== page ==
As more humanities courses, whether ethnic studies, women/gender studies, sociology, and others come under attack and go on the "chopping block" -- as was the case at the University of Wisconsin Superior, where 25 of these programs have been suspended - it is imperative to demonstrate their relevance, and much of that relies on application of scholarship. Showing how the knowledge that has been curated is actually being put to use to impact society, change dialogues, guide policy development, design interventions, and help to ensure that funding is correctly directed.

Simply stated, there is absolutely no value in research and theories if none of this information reaches the groups that were studied or whom the theoretical framework applies to, or society as a whole. There is no value in research that points out problems, but offers no insight or recommendations on how they may be counterbalanced, and there is certainly no value in research that only serves the purpose of ensuring that another person earns the right to put large letters behind their last name.

These points should especially resonate with scholars who come from minority or marginalized racial/ethnic/religious backgrounds; those who should be able to produce knowledge that betters or addresses the conditions that members of their racial/ethnic/religious group are subjected to. Historian, author, journalist and the founder of the Association for the Study of African American Life and History, Carter G. Woodson, said it best with the following statement: " The large majority of the Negroes who have put on the finishing touches of our best colleges are all but worthless in the development of their people."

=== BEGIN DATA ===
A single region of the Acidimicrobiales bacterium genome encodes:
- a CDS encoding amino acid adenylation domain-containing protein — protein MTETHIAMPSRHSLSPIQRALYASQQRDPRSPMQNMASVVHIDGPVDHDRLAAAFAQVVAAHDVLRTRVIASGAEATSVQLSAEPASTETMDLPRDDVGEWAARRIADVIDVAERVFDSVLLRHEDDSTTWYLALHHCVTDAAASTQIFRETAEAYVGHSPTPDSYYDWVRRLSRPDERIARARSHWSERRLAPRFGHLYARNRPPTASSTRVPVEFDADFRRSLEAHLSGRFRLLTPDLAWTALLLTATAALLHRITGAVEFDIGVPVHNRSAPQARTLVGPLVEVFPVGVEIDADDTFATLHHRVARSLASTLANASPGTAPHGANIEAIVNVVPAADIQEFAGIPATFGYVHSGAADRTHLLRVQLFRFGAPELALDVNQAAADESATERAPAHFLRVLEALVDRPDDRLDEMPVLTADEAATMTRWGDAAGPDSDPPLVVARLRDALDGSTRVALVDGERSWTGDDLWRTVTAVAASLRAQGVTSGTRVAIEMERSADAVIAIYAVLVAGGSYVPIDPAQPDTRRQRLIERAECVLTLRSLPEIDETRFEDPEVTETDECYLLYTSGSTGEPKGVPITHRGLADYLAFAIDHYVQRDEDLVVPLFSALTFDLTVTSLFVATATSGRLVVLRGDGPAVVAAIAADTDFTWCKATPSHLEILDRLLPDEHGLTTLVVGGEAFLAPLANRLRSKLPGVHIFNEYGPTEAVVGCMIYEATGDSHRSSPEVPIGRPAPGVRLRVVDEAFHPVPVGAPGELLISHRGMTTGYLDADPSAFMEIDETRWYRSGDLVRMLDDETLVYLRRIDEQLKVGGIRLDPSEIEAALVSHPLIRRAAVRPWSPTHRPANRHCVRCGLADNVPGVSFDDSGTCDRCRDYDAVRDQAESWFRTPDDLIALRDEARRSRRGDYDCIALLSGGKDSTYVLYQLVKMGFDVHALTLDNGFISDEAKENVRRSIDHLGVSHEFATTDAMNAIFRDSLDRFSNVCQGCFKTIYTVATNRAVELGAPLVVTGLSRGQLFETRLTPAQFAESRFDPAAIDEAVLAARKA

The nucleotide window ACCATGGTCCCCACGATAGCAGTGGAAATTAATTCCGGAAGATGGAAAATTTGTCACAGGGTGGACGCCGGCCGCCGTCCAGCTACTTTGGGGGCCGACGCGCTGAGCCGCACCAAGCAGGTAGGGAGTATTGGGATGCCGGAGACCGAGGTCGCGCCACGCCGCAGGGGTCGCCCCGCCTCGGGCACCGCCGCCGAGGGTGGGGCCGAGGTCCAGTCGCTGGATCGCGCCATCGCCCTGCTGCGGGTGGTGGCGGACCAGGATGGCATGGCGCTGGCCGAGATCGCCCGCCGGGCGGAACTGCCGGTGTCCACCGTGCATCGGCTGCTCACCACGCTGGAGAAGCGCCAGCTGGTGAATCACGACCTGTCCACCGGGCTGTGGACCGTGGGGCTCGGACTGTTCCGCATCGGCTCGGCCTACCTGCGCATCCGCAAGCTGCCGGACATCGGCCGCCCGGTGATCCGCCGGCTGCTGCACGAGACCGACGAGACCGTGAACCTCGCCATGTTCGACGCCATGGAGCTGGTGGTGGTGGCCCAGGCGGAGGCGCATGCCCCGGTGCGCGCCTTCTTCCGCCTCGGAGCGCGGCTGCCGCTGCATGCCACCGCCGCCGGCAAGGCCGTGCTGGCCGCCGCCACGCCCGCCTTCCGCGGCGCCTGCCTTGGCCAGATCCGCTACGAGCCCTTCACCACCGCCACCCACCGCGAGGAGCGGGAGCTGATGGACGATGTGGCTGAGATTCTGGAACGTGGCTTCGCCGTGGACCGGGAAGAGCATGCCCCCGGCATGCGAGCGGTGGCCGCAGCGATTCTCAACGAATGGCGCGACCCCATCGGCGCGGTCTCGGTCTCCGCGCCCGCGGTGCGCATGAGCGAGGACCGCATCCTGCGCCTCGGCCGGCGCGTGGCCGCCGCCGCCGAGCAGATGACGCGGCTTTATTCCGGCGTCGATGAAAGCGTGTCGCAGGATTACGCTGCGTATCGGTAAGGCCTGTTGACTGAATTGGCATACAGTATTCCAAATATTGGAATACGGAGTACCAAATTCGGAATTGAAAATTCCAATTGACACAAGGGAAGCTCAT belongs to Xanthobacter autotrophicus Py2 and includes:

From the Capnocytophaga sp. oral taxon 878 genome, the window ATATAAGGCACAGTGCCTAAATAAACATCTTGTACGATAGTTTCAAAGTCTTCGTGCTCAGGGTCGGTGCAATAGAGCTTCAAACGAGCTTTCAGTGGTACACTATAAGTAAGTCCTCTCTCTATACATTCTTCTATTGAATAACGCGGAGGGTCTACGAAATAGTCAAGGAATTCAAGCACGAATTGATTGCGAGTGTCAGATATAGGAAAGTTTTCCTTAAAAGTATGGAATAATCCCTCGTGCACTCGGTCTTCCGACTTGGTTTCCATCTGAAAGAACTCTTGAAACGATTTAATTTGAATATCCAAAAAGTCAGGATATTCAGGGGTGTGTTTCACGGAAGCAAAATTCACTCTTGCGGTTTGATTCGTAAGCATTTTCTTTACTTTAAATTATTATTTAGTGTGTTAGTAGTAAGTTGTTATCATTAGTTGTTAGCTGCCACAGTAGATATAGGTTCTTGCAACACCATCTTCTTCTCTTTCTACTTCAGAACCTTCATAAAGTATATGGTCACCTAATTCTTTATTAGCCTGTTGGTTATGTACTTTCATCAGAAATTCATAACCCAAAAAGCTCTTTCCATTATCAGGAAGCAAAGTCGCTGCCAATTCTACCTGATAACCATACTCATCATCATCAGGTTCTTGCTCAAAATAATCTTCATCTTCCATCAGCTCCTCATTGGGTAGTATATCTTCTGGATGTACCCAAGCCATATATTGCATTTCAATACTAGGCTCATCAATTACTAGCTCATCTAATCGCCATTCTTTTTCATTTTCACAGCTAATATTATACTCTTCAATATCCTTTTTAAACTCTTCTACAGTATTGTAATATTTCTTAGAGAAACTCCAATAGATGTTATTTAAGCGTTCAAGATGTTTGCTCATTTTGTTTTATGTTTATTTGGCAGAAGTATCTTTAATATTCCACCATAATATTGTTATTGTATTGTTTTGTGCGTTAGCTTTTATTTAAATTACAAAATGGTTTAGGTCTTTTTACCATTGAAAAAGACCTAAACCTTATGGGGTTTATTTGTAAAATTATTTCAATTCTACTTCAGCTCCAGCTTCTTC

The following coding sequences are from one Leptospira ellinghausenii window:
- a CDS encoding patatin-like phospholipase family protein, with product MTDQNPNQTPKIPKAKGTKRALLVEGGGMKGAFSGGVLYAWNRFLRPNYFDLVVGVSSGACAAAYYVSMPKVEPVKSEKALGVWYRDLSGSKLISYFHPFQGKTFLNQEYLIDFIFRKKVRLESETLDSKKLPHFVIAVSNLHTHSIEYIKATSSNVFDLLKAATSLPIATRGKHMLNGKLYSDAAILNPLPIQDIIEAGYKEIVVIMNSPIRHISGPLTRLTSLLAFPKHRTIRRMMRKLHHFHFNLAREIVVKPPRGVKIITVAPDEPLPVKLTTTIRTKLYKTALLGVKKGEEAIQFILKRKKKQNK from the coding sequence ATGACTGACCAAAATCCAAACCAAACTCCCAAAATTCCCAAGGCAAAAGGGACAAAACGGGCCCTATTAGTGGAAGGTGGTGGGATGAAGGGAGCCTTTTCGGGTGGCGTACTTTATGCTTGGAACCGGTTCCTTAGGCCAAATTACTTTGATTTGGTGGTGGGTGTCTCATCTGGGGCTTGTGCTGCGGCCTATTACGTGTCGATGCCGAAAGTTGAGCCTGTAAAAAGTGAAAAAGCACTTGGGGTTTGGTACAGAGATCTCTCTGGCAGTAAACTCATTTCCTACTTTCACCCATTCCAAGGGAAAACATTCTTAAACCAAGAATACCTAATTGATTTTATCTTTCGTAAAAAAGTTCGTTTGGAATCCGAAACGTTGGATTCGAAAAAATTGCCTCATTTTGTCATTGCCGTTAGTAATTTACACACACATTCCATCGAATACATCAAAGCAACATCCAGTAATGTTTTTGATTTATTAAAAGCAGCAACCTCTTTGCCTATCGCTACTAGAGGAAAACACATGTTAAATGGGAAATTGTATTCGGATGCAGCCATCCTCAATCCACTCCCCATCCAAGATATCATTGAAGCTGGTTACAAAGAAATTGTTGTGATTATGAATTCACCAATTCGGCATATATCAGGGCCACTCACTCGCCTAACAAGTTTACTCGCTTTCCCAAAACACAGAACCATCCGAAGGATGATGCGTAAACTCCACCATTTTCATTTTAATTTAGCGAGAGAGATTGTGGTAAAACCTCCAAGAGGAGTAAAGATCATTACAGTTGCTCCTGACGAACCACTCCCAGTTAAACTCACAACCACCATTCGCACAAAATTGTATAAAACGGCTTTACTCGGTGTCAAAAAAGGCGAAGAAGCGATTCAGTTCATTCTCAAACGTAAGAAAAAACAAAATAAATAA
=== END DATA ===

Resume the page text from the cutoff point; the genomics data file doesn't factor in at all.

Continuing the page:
But being worthless is apparently what is being taught, encouraged, and reinforced to academics. In response to my question during that NWSA session, my co-panelist turned to me and said, "There is no end game." She shared with the audience words of guidance imparted on her by a senior faculty in the sociology department. He tried to throw shade by calling her an applied sociologist, and reiterated that she should focus more on publishing. He also finished with stating the following: " If my work ever reaches or is used by the public, that is fine, but that is not my focus, or concern ."

A number of scholars have pointed out why this problem of meaningless and inactive research persists: it is due to the fact that the institutions dictate that they focus on publishing and doing nothing. It is an insidious cycle -- where the research and the employment of faculty is often being funded through donations and major grants by those who actually have a stake in ensuring that the social ills described in all of this research never go away. And by focusing on theorizing, not acting - academics do not have to worry about biting the hands that literally feed them. The neoliberal academy often shares the same supporters as the politicians in Washington, D.C. and state houses across the U.S., and there lies the problem. It is why academics are unable to include a vision of an "end game."